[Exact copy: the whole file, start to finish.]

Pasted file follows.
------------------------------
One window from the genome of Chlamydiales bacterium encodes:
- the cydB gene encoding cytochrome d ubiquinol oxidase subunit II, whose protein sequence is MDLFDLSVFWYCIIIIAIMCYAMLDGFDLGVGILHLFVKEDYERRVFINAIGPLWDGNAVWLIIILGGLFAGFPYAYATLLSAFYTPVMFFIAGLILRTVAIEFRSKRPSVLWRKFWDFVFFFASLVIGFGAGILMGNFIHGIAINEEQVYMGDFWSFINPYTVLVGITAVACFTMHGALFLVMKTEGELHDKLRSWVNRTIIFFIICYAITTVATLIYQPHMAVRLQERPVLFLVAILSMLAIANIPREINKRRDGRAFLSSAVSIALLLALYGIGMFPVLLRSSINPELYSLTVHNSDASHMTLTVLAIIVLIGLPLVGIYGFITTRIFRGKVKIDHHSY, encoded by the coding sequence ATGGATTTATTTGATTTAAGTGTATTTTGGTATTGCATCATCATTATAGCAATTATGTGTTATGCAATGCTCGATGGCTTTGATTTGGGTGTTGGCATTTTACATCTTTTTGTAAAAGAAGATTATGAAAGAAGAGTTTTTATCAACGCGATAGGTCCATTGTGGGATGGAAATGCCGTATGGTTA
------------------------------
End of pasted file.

One window from the genome of Chlamydiales bacterium encodes:
- the cydB gene encoding cytochrome d ubiquinol oxidase subunit II, whose protein sequence is MDLFDLSVFWYCIIIIAIMCYAMLDGFDLGVGILHLFVKEDYERRVFINAIGPLWDGNAVWLIIILGGLFAGFPYAYATLLSAFYTPVMFFIAGLILRTVAIEFRSKRPSVLWRKFWDFVFFFASLVIGFGAGILMGNFIHGIAINEEQVYMGDFWSFINPYTVLVGITAVACFTMHGALFLVMKTEGELHDKLRSWVNRTIIFFIICYAITTVATLIYQPHMAVRLQERPVLFLVAILSMLAIANIPREINKRRDGRAFLSSAVSIALLLALYGIGMFPVLLRSSINPELYSLTVHNSDASHMTLTVLAIIVLIGLPLVGIYGFITTRIFRGKVKIDHHSY, encoded by the coding sequence ATGGATTTATTTGATTTAAGTGTATTTTGGTATTGCATCATCATTATAGCAATTATGTGTTATGCAATGCTCGATGGCTTTGATTTGGGTGTTGGCATTTTACATCTTTTTGTAAAAGAAGATTATGAAAGAAGAGTTTTTATCAACGCGATAGGTCCATTGTGGGATGGAAATGCCGTATGGTTA